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Wednesday, June 22, 2011

I Am Impressed

posted on June 17, 2011 by Ann Brennan

I am impressed. I am not being facetious or sarcastic when I say this. I am impressed with people who don’t exercise. I am impressed that they get through their days without screaming at the cars that are moving too slowly in front of them. That they are still walking around with heads full of hair because they haven’t pulled it out from the stress of life. I am impressed that they get from one day to the next without worrying about when they will be able to get in the next workout.

I am impressed because I can’t imagine doing it. I can’t imagine the kind of person I would be without my workouts. This is especially so this morning as I am still fuming over having to have cut my swim workout short.

This has been a light week. Two 30 minute runs, two weights workouts, and two 22 mile rides. To be honest I have been feeling the stress of a lighter week and was looking forward to this mornings swim. Finally, something hard. Finally a workout that would leave me gasping for breath and needing a nap. Finally something to relieve the stress I have been under while trying to write three weeks worth of articles in one week so I can actually enjoy my vacation this year.

To be fair, the aggravation set in early in the swim. I knew I was short on time. I knew I had to complete 4500 yards and rush back out to pick my daughter up from her strength and conditioning class.

Heading into a workout rushed doesn’t generally work for me. Today was no exception. To make matters worse, my goggles leaked all the way through my 500 yard warm up and the stress that I was trying to relieve with the swim, just built.

Eventually I found a rhythm. I completed my 600 yards of drills and moved into the 500 repeats feeling loose and de-stressed. And then, after my second set, as I was really beginning to feel good, I looked up, saw the clock and knew there was no way to get it all in, unless I wanted to be 30 minutes late for collecting Meg.

So, I had to compromise. I cut 2 sets of 500 and the 500 cool down. I cut 1500 yards from my 4500 yard swim. I still completed the 400 yards of kicks but it was what I didn’t do that nags at me.

I know what you are going to say. It is the same thing I would say to you if you had to cut a swim, run or bike short.

“Something is better than nothing,” you would say, “Three thousand yards is nothing to sneeze at.”
And it is true. But I am still annoyed. I still wish I had more hours in my day. I still wish I had planned better and as I was trying to rush to my daughter’s gym to collect her and bring her home, I still found myself wanting to scream at the mom who was driving 25 miles an hour down the road.

So, I am impressed. I am impressed with people who don’t remember the last time they walked, much less ran, swam or rode a bike. I don’t envy them. I don’t want to be them and I wouldn’t give up my workouts at all. But I am impressed that people can function without exercise while a light week is enough to send me into a bit of a tailspin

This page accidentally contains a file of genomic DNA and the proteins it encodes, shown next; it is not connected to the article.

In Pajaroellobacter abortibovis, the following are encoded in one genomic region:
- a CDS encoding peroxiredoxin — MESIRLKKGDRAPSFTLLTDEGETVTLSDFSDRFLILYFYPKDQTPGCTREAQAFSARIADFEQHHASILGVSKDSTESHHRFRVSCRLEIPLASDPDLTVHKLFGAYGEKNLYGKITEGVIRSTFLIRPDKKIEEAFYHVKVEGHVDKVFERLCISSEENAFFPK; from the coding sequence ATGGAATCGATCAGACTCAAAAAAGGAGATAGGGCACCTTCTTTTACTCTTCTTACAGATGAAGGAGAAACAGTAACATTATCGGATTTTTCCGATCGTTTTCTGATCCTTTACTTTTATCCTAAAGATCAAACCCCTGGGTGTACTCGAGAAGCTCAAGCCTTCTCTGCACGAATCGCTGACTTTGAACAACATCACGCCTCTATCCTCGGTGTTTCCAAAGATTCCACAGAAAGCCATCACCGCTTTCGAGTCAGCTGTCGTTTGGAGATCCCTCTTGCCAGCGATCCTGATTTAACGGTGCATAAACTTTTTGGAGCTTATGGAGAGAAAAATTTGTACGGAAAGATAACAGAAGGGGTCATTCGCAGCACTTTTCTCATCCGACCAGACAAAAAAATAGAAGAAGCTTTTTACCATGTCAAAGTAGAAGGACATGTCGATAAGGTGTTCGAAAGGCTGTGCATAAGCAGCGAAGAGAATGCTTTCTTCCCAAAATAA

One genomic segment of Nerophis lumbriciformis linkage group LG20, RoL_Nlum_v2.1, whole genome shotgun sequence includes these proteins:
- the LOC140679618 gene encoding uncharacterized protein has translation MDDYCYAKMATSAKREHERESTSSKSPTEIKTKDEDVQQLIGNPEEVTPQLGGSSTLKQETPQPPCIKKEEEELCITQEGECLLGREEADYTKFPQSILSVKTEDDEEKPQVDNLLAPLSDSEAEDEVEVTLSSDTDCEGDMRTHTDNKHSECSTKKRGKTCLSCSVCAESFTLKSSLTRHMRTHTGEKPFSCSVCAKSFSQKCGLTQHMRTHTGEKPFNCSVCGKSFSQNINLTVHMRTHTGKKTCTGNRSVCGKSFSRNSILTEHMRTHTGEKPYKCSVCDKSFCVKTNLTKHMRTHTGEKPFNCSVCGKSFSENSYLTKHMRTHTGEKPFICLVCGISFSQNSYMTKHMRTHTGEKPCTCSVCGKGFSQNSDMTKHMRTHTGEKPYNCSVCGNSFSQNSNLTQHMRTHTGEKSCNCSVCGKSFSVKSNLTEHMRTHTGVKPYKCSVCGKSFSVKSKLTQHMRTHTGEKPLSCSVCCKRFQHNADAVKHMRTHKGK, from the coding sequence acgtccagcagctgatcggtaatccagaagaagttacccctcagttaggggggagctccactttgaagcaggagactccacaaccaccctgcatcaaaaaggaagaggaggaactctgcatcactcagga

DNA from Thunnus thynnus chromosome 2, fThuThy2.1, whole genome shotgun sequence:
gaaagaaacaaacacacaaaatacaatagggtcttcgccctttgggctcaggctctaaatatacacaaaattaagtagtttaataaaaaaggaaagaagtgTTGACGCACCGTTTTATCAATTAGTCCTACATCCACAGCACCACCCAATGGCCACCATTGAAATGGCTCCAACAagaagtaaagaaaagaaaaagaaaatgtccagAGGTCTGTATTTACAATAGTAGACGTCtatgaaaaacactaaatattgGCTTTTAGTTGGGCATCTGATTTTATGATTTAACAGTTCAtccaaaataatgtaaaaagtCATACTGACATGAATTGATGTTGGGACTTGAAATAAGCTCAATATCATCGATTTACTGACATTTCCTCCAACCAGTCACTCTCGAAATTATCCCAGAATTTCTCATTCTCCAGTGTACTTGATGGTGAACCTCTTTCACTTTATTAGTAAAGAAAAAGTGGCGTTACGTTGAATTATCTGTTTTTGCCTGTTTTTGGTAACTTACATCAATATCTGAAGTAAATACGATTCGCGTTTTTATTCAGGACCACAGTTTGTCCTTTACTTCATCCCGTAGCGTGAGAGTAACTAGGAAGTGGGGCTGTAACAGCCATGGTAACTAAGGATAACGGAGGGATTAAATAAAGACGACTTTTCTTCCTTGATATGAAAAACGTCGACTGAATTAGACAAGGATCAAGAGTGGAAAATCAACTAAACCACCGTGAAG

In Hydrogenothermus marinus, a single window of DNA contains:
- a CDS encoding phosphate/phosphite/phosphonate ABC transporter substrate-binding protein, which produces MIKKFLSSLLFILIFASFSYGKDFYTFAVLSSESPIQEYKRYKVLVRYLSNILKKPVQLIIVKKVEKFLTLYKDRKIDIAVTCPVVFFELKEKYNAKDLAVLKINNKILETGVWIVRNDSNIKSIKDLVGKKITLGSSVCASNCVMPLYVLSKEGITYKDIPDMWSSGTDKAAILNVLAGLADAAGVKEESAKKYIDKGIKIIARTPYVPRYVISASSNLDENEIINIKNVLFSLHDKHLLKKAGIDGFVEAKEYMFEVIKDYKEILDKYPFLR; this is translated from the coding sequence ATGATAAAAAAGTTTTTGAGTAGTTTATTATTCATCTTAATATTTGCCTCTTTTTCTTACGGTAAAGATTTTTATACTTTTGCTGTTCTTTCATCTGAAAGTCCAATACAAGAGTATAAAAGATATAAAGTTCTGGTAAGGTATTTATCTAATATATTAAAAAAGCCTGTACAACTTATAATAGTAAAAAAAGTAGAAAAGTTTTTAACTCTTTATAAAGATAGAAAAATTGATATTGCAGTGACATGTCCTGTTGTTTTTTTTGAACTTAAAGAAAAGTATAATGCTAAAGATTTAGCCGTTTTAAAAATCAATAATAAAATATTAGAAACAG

ps I love Annes writing, impressiver

Thursday, June 16, 2011

Running with the Wolves

Running with the Wolves 10k race

Posted on June 16, 2011 at 9:10am

The Highland City Striders had their third annual 10 kilometer running race last night on the Assabet River Trail. This was was my first race with the Striders as a new member and I marshalled the course at Lincoln ST. We had a blast! Congratualations to Steve Chaves the Race director, and his crew for a well run and awesome race!

It was a perfect night for 6.2 miles; 66 degrees , dry and clear. There were 180 runners leaving the start at Kelleher field at 6:30 sharp . The runners entered the trail at Lincoln Street, cross Fitchburg street through the 290 tunnel, and then they turned around at 3.1 miles and returned the same route to the finish in the Stadium!

Thanks to the Marlborough Police and DPW for all of their help and assistance !

The winning time and first male was Andy Green of Liecester, MA in 35:23; and the first female was Claudia Shultz of Somerville, MA in 41:28. Great Job!

Congratulations to all trophy winners and all 175 finishers !

See all results at


Next race by the HCS is the Laborious 10 Miler on labor day, a Charity for the local food bank!

Go to http://www.highlandcitystriders.org/index.html for more information


Tuesday, June 14, 2011

Top 10 Ways to Celebrate National Running Day

Posted on June 1, 2011 by pegmckie

By Karen Borsari
Shape Magazine

1. Sign Up for a Race

Nothing gets you motivated like a deadline. Some favorite races: Skirt Chasers, in which women get a 3-minute head start before the men are let loose; New York’s Fun Run and Happy Hour, which features post-race drink specials; and the Zooma Half Marathon ; 10K series, featuring post-race shopping, massages and wine. Find a race near you.
2. Hit the Bars
Pre-run: Grab an energy bar (we’ve picked the tastiest so you have the fuel to run your best).
Post-run: Toss back a beer. Research conducted at Granada University in Spain shows that a pint of beer, post-workout, rehydrates the body better than water. The carbs replace lost calories and researchers believe the sugars and salts may help the body absorb fluids more quickly.
3. Get Your Perfect Training Plan
Try a 10K training plan, to feel ready at the starting line and finish strong.
4. Ease Your Knees
Runners have a decreased risk of osteoarthritis, the most common type of arthritis, according to a National Health and Nutrition Examination Survey. Running increases oxygen flow and flushes out toxins resulting in healthier cartilage and stronger ligaments around the knee. Already have knee pain? Find out how to nix it with these three moves.
5. Get New Shoes
Over time (as little as 6 months) running shoes lose traction and their cushioning breaks down, making you more prone to aches. Which to choose? Check out our top picks (narrowed down from 44 shoes tested by 275 women). Still some life in your old pair? Donate them to soles4souls.org, which provides shoes, free of charge, to those in need.